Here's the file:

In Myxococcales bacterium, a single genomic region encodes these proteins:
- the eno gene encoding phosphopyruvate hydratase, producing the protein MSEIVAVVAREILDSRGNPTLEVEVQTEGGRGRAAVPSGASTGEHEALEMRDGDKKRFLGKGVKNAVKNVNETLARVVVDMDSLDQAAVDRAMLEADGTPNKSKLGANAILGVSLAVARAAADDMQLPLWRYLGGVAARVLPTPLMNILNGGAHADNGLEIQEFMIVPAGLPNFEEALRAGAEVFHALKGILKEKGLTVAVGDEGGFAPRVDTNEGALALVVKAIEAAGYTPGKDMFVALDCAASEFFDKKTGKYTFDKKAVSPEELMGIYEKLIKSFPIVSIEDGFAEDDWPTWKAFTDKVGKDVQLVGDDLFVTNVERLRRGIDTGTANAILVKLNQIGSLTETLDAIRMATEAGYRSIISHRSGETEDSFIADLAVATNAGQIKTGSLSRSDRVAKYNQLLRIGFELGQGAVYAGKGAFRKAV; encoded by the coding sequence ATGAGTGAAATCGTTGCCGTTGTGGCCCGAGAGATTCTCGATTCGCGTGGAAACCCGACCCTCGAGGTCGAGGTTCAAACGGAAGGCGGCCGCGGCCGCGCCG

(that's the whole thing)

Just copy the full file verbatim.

In Myxococcales bacterium, a single genomic region encodes these proteins:
- the eno gene encoding phosphopyruvate hydratase, producing the protein MSEIVAVVAREILDSRGNPTLEVEVQTEGGRGRAAVPSGASTGEHEALEMRDGDKKRFLGKGVKNAVKNVNETLARVVVDMDSLDQAAVDRAMLEADGTPNKSKLGANAILGVSLAVARAAADDMQLPLWRYLGGVAARVLPTPLMNILNGGAHADNGLEIQEFMIVPAGLPNFEEALRAGAEVFHALKGILKEKGLTVAVGDEGGFAPRVDTNEGALALVVKAIEAAGYTPGKDMFVALDCAASEFFDKKTGKYTFDKKAVSPEELMGIYEKLIKSFPIVSIEDGFAEDDWPTWKAFTDKVGKDVQLVGDDLFVTNVERLRRGIDTGTANAILVKLNQIGSLTETLDAIRMATEAGYRSIISHRSGETEDSFIADLAVATNAGQIKTGSLSRSDRVAKYNQLLRIGFELGQGAVYAGKGAFRKAV; encoded by the coding sequence ATGAGTGAAATCGTTGCCGTTGTGGCCCGAGAGATTCTCGATTCGCGTGGAAACCCGACCCTCGAGGTCGAGGTTCAAACGGAAGGCGGCCGCGGCCGCGCCG